That threat became a stark reality in the summer of 2015. Roughly 250,000 adult sockeye salmon, including 96 percent of the critically endangered Snake River sockeye run, died prematurely in the Columbia and lower Snake because the rivers were too hot. Though it's convenient to call 2015 an outlier, climate scientists predict that the air and water temperatures that killed so many salmon in 2015 will become increasingly common.
To protect salmon, we must stop burning fossil fuels. In addition, altering and removing dams on the Snake and Columbia rivers can help solve water temperature problems. The Columbia and Snake dams create large, shallow reservoirs that trap the sun's heat and warm up the rivers. If we operated the dams differently, and removed the lower four Snake River dams, we could directly address the hot water crisis that threatens salmon survival.
Free the Snake 2015 by Ben Moon for Patagonia
Across the Pacific Northwest, hotter days and nights are growing more common. Climate change will increase the intensity, frequency and duration of extreme heat waves during the summer, with dangerous consequences. Heat kills more people in the U.S. in most years than floods, tornadoes or hurricanes. Our region's cool, rainy reputation leaves many people unprepared to deal with extreme temperatures and heat waves.
The Pacific Northwest—like many other parts of the world—has seen record hot spells in recent summers. Climate change has already doubled the frequency of heat waves in some regions. And more extreme heat is on the way, even if we substantially reduce our global greenhouse gas emissions. Government scientists predict that heat waves in the Pacific Northwest over the next 30 to 60 years will be roughly twice as common as they are now and last twice as long. Summer temperatures that would have been extreme in the 1950s will become commonplace in coming decades, and we will see more record-high temperatures.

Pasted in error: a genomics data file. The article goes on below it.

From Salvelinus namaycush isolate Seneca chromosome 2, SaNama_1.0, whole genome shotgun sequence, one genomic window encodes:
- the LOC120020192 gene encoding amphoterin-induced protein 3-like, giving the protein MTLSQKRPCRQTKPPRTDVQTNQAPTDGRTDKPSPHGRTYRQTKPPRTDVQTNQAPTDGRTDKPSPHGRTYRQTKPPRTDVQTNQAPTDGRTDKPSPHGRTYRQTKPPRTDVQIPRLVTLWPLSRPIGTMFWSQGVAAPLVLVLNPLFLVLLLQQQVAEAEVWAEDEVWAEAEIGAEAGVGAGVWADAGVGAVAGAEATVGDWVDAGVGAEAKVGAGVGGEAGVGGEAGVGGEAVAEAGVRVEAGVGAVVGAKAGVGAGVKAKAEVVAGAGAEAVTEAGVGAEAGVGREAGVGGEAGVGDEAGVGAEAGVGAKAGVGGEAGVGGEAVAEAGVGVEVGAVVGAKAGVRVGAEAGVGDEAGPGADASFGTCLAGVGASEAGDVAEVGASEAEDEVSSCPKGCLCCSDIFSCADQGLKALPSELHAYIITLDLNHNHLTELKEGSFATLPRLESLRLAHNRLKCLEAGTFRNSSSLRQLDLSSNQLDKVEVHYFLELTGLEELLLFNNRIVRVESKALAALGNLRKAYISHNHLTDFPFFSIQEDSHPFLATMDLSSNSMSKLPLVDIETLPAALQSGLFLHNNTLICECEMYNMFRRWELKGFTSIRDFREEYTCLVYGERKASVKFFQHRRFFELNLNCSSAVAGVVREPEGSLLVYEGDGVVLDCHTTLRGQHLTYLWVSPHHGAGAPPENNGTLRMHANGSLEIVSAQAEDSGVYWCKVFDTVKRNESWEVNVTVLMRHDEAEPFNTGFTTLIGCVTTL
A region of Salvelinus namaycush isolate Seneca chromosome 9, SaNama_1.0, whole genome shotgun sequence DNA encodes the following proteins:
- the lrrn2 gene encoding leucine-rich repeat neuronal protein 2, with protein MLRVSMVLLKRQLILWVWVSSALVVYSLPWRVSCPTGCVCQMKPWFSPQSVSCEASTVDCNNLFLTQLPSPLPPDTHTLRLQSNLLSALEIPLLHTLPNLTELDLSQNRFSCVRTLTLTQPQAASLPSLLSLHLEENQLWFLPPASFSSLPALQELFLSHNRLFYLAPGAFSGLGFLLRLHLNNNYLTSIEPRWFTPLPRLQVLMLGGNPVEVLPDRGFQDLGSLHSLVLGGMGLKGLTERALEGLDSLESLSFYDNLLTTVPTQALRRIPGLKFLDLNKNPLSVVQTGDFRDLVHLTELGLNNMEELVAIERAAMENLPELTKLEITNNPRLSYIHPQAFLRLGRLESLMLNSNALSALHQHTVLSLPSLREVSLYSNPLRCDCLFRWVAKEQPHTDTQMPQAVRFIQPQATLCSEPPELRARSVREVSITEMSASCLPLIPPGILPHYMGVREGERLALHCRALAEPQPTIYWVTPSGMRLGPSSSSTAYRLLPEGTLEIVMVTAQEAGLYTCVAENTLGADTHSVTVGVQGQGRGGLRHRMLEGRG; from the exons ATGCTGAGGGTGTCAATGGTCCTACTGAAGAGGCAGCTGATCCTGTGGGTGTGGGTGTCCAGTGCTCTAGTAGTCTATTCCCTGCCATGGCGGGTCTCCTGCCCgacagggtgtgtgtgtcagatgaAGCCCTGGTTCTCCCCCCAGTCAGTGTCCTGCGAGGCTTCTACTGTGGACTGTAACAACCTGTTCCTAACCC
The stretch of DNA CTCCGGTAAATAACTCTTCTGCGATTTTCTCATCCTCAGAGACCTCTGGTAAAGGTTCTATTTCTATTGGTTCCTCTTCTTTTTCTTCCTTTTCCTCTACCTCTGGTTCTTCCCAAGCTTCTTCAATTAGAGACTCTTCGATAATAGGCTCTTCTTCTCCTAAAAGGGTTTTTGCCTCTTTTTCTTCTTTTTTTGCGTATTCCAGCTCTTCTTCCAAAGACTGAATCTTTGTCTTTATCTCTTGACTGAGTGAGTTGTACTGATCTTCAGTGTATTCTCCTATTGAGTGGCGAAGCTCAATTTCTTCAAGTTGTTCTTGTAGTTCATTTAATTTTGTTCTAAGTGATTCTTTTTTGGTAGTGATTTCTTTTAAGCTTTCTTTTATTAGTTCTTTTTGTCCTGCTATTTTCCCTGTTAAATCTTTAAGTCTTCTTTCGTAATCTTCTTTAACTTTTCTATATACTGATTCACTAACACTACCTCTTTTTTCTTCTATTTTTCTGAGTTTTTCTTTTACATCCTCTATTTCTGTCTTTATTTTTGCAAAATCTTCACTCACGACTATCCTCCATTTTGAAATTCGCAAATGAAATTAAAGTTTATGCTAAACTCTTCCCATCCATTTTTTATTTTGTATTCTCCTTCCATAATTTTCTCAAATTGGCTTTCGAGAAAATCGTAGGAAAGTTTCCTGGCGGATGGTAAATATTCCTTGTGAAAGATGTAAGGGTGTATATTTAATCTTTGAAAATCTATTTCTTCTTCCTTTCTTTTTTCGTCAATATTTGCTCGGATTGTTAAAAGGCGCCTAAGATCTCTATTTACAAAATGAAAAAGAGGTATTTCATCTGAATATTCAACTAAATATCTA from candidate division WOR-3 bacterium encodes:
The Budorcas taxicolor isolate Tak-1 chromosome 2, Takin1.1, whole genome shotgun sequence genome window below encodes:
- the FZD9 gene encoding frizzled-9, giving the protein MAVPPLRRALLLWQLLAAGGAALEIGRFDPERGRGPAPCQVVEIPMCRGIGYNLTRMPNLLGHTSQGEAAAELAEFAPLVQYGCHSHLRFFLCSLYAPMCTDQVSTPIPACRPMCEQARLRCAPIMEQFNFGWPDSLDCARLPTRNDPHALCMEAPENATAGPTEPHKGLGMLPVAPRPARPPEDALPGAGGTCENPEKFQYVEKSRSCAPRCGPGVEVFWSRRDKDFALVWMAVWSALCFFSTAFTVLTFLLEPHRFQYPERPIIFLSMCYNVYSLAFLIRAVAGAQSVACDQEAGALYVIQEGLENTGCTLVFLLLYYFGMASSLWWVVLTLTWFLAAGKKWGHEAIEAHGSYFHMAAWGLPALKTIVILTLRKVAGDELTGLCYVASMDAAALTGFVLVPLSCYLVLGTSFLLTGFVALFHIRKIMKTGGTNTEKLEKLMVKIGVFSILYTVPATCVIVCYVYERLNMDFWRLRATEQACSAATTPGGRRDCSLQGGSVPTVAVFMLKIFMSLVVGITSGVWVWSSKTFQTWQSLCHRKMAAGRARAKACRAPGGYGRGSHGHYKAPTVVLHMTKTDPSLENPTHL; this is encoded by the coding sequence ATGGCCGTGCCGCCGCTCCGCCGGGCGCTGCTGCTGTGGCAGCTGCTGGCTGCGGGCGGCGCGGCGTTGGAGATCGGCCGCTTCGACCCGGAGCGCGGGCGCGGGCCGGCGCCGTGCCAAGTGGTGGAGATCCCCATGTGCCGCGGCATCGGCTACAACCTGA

Extreme heat waves are dangerous. Heat is among the top weather-related causes of death in the U.S., responsible for an average of 1,500 fatalities per year. One recent study in Washington state found a 50-percent increase in heat-related hospitalizations during summers with serious heat waves. Residents of the Pacific Northwest may be at particular risk, even though heat waves here are less severe than in other regions. Many Oregonians and Washingtonians don't think of heat as a health risk, may not know the signs of heat stroke, and may not have access to air conditioning. A nationwide study found that "areas along the West Coast showed very high vulnerability [to heat waves], even though their current climates are temperate.
Like many other consequences of climate change, extreme heat waves will cause the most harm to the most vulnerable members of our society. Because urban areas collect additional heat, elderly and poor people living in large cities face the greatest risks. Older people tend to be less resilient to the physical stress of prolonged heat waves. And in the Pacific Northwest, where many homes lack air conditioning, low-income communities may not have access to, or the ability to pay for, relief from the heat.
Residents of the Columbia River Gorge and the Portland metro area won't soon forget last summer's Eagle Creek Fire: weeks of smoke and haze; road closures; evacuation alerts and vacant downtowns in Gorge communities that usually bustle with summer visitors. And while we had it bad, the deadly fires that ravaged California communities later in 2017 were downright catastrophic.